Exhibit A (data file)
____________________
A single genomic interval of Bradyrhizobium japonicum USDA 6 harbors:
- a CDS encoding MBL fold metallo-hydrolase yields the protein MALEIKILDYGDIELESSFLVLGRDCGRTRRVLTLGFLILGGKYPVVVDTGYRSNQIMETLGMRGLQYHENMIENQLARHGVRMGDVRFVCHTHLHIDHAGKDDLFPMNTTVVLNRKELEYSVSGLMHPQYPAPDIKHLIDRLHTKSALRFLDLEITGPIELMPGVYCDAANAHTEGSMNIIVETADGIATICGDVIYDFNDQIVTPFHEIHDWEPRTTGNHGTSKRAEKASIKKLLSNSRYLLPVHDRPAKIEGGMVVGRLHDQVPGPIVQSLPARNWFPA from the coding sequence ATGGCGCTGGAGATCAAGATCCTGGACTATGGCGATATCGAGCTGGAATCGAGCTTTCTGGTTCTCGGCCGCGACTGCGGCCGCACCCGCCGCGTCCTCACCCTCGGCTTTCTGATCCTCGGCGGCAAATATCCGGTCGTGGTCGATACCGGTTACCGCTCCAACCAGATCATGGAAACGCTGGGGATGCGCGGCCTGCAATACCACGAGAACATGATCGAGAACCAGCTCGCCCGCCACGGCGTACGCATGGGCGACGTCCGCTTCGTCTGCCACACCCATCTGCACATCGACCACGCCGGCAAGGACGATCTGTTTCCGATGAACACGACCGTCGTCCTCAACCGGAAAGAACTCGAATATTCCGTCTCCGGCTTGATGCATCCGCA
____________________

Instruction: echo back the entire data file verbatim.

A single genomic interval of Bradyrhizobium japonicum USDA 6 harbors:
- a CDS encoding MBL fold metallo-hydrolase yields the protein MALEIKILDYGDIELESSFLVLGRDCGRTRRVLTLGFLILGGKYPVVVDTGYRSNQIMETLGMRGLQYHENMIENQLARHGVRMGDVRFVCHTHLHIDHAGKDDLFPMNTTVVLNRKELEYSVSGLMHPQYPAPDIKHLIDRLHTKSALRFLDLEITGPIELMPGVYCDAANAHTEGSMNIIVETADGIATICGDVIYDFNDQIVTPFHEIHDWEPRTTGNHGTSKRAEKASIKKLLSNSRYLLPVHDRPAKIEGGMVVGRLHDQVPGPIVQSLPARNWFPA from the coding sequence ATGGCGCTGGAGATCAAGATCCTGGACTATGGCGATATCGAGCTGGAATCGAGCTTTCTGGTTCTCGGCCGCGACTGCGGCCGCACCCGCCGCGTCCTCACCCTCGGCTTTCTGATCCTCGGCGGCAAATATCCGGTCGTGGTCGATACCGGTTACCGCTCCAACCAGATCATGGAAACGCTGGGGATGCGCGGCCTGCAATACCACGAGAACATGATCGAGAACCAGCTCGCCCGCCACGGCGTACGCATGGGCGACGTCCGCTTCGTCTGCCACACCCATCTGCACATCGACCACGCCGGCAAGGACGATCTGTTTCCGATGAACACGACCGTCGTCCTCAACCGGAAAGAACTCGAATATTCCGTCTCCGGCTTGATGCATCCGCA